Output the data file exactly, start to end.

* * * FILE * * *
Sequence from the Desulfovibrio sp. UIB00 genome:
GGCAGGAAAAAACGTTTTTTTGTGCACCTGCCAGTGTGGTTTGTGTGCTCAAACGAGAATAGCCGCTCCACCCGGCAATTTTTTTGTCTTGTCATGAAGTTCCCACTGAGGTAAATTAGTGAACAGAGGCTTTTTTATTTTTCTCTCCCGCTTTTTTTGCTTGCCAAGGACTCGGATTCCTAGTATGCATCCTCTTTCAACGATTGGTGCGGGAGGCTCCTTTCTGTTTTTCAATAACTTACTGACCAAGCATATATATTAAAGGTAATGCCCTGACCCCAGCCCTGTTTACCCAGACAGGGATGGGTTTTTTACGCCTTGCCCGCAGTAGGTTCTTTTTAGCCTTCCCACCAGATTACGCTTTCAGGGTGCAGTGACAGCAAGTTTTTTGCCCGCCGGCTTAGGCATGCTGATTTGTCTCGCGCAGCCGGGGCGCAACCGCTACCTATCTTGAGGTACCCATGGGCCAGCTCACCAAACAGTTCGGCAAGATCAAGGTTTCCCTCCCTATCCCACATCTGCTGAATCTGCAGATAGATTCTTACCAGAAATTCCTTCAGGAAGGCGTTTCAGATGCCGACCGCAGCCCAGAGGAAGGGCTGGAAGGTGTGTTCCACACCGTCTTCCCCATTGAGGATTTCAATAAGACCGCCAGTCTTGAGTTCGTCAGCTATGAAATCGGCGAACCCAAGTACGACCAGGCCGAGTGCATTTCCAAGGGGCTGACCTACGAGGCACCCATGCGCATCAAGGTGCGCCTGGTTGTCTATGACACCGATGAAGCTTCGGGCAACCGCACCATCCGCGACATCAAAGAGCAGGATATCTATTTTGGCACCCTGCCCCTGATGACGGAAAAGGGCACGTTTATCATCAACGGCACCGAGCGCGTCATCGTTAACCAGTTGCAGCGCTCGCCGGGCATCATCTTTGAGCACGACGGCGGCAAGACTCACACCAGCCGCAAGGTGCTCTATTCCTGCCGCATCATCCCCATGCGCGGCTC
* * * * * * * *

Sequence from the Desulfovibrio sp. UIB00 genome:
GGCAGGAAAAAACGTTTTTTTGTGCACCTGCCAGTGTGGTTTGTGTGCTCAAACGAGAATAGCCGCTCCACCCGGCAATTTTTTTGTCTTGTCATGAAGTTCCCACTGAGGTAAATTAGTGAACAGAGGCTTTTTTATTTTTCTCTCCCGCTTTTTTTGCTTGCCAAGGACTCGGATTCCTAGTATGCATCCTCTTTCAACGATTGGTGCGGGAGGCTCCTTTCTGTTTTTCAATAACTTACTGACCAAGCATATATATTAAAGGTAATGCCCTGACCCCAGCCCTGTTTACCCAGACAGGGATGGGTTTTTTACGCCTTGCCCGCAGTAGGTTCTTTTTAGCCTTCCCACCAGATTACGCTTTCAGGGTGCAGTGACAGCAAGTTTTTTGCCCGCCGGCTTAGGCATGCTGATTTGTCTCGCGCAGCCGGGGCGCAACCGCTACCTATCTTGAGGTACCCATGGGCCAGCTCACCAAACAGTTCGGCAAGATCAAGGTTTCCCTCCCTATCCCACATCTGCTGAATCTGCAGATAGATTCTTACCAGAAATTCCTTCAGGAAGGCGTTTCAGATGCCGACCGCAGCCCAGAGGAAGGGCTGGAAGGTGTGTTCCACACCGTCTTCCCCATTGAGGATTTCAATAAGACCGCCAGTCTTGAGTTCGTCAGCTATGAAATCGGCGAACCCAAGTACGACCAGGCCGAGTGCATTTCCAAGGGGCTGACCTACGAGGCACCCATGCGCATCAAGGTGCGCCTGGTTGTCTATGACACCGATGAAGCTTCGGGCAACCGCACCATCCGCGACATCAAAGAGCAGGATATCTATTTTGGCACCCTGCCCCTGATGACGGAAAAGGGCACGTTTATCATCAACGGCACCGAGCGCGTCATCGTTAACCAGTTGCAGCGCTCGCCGGGCATCATCTTTGAGCACGACGGCGGCAAGACTCACACCAGCCGCAAGGTGCTCTATTCCTGCCGCATCATCCCCATGCGCGGCTC